Any position I’d taken where there was a greater than 5% swing, and that had no other fun politics around it (e.g. Bercow’s seat), I cashed in. In many cases the swing was much, much larger. For example, I had backed £10 with odds of 14 (i.e. bet on the Lib Dems winning a seat, at 13/1 odds). I then layed the same seat at odds of ~4, putting £40 down to say that they wouldn’t win. This worked out at around £28 profit. And what’s even better, as I’d done both bets with Betfair, I immediately got all the money I’d bet/lay, plus the profit, back – essentially the bet was transferred so that the person who’d backed my lay was now matched with the person who’d layed my back. I had become a sort of middle-man, just extracting my profit in the interim!

Example 2: After leaders debates for 2010 UK general election (Multiple book-makers
Very quickly I had exhausted my original positions with the Lib Dems, and started looking out for other possibilities. Positions kept popping up over the course of the elections, but gone were the 20-50% profit margins – things settled down to around the 5% mark (I didn’t bother with anything less than that).

Another option opened up, however, that of using the traditional bookies.

Following the successes of Nick Clegg at the leader’s debates, combined with the general levels of dissatisfaction towards both the Tory and Labour parties, the Lib Dems continued to look very popular. The betting exchanges were very much in favour of the Lib Dems, and so the odds were generally quite short for them, for both back and lay positions. What’s more, these odds stabilised within very short time frames of key polls being published, or debates happening.

The traditional book-makers however were a lot slower to change their odds. This led to the situation where the odds at the traditional bookies (essentially a ‘back’ position, as they don’t offer ‘lay’ positions) were much longer than the ‘lay’ positions on the betting exchange. This is a situation which guarantees profit, and the margins were often in the 5-10% range, with some 15%.

The one downside of using the traditional bookie is that you won’t get any winnings until the actual event occurs. Thus you cannot repeatedly leverage the same money in the way that you can in Example 1. By the end of the election period I had some £2000 tied up in arbitrage positions in this way.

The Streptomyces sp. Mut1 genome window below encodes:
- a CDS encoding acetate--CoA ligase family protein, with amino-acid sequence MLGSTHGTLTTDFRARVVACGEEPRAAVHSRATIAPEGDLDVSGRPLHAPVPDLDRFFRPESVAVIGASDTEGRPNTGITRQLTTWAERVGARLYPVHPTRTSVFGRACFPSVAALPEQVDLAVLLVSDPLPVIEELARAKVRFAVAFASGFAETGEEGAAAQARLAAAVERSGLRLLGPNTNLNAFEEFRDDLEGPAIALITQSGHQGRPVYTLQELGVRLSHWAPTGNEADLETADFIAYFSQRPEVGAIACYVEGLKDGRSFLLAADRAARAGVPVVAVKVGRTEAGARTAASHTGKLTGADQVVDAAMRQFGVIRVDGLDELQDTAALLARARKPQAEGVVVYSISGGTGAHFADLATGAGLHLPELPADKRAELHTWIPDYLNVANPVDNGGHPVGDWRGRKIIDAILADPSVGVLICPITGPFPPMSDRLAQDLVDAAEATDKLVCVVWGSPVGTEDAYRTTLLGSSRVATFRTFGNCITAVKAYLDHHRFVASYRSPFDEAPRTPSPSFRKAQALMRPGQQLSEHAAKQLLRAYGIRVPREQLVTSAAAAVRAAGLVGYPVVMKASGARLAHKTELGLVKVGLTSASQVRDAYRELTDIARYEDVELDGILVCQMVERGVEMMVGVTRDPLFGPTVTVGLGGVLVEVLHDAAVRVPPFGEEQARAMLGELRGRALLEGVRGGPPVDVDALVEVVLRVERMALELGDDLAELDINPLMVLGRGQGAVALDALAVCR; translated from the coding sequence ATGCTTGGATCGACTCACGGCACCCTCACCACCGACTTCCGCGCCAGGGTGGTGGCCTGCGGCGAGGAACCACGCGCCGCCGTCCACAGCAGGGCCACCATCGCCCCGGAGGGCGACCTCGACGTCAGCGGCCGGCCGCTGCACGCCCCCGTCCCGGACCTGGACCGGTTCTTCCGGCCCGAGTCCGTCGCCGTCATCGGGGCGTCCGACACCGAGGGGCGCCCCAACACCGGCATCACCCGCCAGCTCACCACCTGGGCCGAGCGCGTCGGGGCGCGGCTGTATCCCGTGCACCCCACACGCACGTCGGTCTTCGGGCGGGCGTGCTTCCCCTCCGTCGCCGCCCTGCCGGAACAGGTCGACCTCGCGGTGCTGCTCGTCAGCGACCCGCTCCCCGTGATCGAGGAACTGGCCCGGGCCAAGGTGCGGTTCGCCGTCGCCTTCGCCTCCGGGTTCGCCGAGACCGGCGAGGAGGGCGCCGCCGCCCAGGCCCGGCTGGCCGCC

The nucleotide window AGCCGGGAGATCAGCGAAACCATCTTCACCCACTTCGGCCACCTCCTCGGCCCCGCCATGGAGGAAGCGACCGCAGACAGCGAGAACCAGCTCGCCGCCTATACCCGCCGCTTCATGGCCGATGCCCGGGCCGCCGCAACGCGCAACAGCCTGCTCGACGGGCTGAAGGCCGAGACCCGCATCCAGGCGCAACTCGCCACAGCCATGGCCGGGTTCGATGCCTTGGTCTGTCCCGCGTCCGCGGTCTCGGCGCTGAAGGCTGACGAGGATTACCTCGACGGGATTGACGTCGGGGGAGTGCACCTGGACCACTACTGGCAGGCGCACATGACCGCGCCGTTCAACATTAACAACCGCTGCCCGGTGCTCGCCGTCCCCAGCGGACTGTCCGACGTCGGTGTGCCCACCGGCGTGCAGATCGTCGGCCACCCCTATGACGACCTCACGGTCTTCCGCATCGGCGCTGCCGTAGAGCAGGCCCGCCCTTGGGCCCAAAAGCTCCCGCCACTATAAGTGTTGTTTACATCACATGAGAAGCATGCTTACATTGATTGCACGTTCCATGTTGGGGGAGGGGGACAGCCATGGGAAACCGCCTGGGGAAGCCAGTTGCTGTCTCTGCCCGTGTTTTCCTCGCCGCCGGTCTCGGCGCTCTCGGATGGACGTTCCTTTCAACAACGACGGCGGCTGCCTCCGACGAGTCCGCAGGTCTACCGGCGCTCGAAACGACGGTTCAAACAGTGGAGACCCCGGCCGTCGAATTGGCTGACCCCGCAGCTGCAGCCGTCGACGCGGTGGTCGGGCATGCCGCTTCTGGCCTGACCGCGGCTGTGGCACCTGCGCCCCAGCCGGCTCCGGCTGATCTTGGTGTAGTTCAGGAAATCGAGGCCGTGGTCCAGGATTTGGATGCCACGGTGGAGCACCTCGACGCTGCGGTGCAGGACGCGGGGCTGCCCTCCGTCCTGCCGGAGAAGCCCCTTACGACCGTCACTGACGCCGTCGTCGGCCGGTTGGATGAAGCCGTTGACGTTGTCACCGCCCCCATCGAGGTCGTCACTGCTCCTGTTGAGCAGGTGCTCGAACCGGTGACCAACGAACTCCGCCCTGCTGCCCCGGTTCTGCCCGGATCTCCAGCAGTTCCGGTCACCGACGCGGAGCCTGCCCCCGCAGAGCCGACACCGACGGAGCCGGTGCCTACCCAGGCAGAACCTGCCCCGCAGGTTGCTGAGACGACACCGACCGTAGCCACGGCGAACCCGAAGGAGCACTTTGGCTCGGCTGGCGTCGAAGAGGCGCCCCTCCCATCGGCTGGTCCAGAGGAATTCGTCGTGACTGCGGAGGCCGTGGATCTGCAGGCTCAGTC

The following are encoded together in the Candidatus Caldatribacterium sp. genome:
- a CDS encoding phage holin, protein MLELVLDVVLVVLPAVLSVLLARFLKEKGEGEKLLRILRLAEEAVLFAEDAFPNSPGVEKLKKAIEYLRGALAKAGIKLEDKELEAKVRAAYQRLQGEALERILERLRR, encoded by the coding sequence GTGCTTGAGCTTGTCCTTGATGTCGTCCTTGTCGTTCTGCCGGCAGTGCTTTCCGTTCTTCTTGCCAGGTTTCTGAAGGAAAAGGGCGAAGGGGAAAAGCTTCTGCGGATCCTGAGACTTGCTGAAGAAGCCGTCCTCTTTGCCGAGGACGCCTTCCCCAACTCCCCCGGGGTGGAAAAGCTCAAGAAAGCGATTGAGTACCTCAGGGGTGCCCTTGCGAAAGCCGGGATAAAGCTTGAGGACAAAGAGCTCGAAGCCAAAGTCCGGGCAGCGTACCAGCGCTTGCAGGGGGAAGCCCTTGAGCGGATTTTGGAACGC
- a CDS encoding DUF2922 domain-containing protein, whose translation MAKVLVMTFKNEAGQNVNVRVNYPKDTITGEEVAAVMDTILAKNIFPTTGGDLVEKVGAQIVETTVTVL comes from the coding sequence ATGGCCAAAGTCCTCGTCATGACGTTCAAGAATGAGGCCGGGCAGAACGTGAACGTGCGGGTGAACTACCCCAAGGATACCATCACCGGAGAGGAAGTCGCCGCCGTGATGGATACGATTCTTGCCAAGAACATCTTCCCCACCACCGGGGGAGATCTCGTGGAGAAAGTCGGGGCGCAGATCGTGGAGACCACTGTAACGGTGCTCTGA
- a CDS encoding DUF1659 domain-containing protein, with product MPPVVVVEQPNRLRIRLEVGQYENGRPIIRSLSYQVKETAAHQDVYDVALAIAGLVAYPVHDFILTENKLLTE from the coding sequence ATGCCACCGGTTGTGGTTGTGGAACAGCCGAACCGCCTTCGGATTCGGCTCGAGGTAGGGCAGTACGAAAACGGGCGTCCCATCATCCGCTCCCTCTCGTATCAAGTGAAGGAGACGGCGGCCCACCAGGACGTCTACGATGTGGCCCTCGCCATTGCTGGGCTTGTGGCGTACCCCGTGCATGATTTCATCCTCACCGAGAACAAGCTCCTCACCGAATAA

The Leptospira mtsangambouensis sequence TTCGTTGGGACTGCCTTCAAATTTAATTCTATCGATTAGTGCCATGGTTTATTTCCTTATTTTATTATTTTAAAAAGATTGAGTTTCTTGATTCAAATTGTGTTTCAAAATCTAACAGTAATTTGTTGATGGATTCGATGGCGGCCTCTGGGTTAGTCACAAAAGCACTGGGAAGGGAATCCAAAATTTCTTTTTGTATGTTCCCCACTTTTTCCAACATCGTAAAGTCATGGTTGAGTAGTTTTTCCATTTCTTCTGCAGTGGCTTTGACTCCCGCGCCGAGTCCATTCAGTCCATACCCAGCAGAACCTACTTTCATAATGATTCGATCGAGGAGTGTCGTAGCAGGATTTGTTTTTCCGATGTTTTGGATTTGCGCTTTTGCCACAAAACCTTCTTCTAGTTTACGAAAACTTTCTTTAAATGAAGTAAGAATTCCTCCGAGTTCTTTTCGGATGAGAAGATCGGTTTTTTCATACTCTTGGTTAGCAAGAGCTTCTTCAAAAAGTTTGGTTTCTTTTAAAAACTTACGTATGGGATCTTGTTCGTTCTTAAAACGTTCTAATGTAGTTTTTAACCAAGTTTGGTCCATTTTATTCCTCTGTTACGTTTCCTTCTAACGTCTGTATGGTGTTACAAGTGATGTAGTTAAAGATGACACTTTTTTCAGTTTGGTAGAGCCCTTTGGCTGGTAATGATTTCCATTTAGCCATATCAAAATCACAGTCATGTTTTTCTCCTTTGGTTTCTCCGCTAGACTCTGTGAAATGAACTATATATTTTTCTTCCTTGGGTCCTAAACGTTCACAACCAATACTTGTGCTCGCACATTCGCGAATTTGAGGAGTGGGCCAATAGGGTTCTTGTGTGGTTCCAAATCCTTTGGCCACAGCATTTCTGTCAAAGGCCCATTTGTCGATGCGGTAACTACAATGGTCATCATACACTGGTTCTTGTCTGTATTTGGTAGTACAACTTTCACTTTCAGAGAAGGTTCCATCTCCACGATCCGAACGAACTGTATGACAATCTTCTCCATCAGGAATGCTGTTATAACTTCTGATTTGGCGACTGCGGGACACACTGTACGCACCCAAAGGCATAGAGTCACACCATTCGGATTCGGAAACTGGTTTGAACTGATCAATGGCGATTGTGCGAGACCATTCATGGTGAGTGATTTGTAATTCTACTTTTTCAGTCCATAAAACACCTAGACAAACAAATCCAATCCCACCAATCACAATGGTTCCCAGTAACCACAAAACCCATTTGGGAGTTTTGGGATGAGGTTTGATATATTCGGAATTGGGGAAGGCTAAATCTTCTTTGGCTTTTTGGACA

All told though, from that £2000 I made a profit of over £200. Not too bad for 30 days of ‘investment’…


So, how to do arbitrage. Well, it’s not just a case of sticking your finger in the air and hoping. The whole process is very methodical and mathematical. What’s more, you need to be very sure of your maths – if you get things wrong you can lose a lot of money very quickly.

The other thing you need to do is get organised. When you have several positions on a given candidate/horse/whatever, made up of several bids and lays, of varying amounts, made over a period of time, life can get very complicated. Personally I’ve a spreadsheet to calculate things, and am in the process of writing some software (the election finished before I completed it, and I lost interest after).

That said, there are some rules of thumb. Firstly you need to Back high, and Lay low. If you do it the other way round, you’re in trouble. Secondly, you’ll generally need to put more money down for the Lay, than for the Back (unless the Lay has gone very short odds indeed).

There are some really useful websites to help you with your calculations. The one at is excellent, and I have used it extensively. It doesn’t just allow you to calculate the amount you need to Back/Lay to cover a given Lay/Back position, but also allows for an acceptance of liability. For example, rather than take a 50/50 share of the profits irrespective of the result, if you think that the back position is much more likely then you could take a 100/0 share – i.e. only Lay enough to ensure you never lose money, but make lots more money in the event of the Back coming true.

For the algorithms themselves, I leave that as an exercise for the reader. If I find my spreadsheets, I’ll make them available here, but I think they’re lost in the ether. Make sure you test, test, test though when you do come up with your own algorithms. I messed up on my first try (can’t remember why), and ended up barely scraping even on about £1000 of trades!


There are several risks that arise when arb’ing, and especially when doing arbitrage with gambling/book-makers. I’ve highlighted the big ones below, let me know if there are others. The big thing to remember is that due to the small margins when doing arbitrage, and hence the large amounts you will need to leverage in order to make any real money, all it needs is for a negative event to happen once to wipe out the profits from a hundred successful arbitrage trades. Even worse, you may lose all the money you have ‘invested’, not just the profits.

That last point bears repeating. In the worst case, say you’ve bet heavily against some seemingly sure event, tried to arb in the opposite case, and that arb failed, then you could be left with a position where you have a huge bet riding. If the seemingly sure event actually happened, you will lose all the money you bet. So as ever, never bet more than you can afford to lose!!!! Arbitrage may seem like a sure deal, but as ever if it looks too good to be true, it is!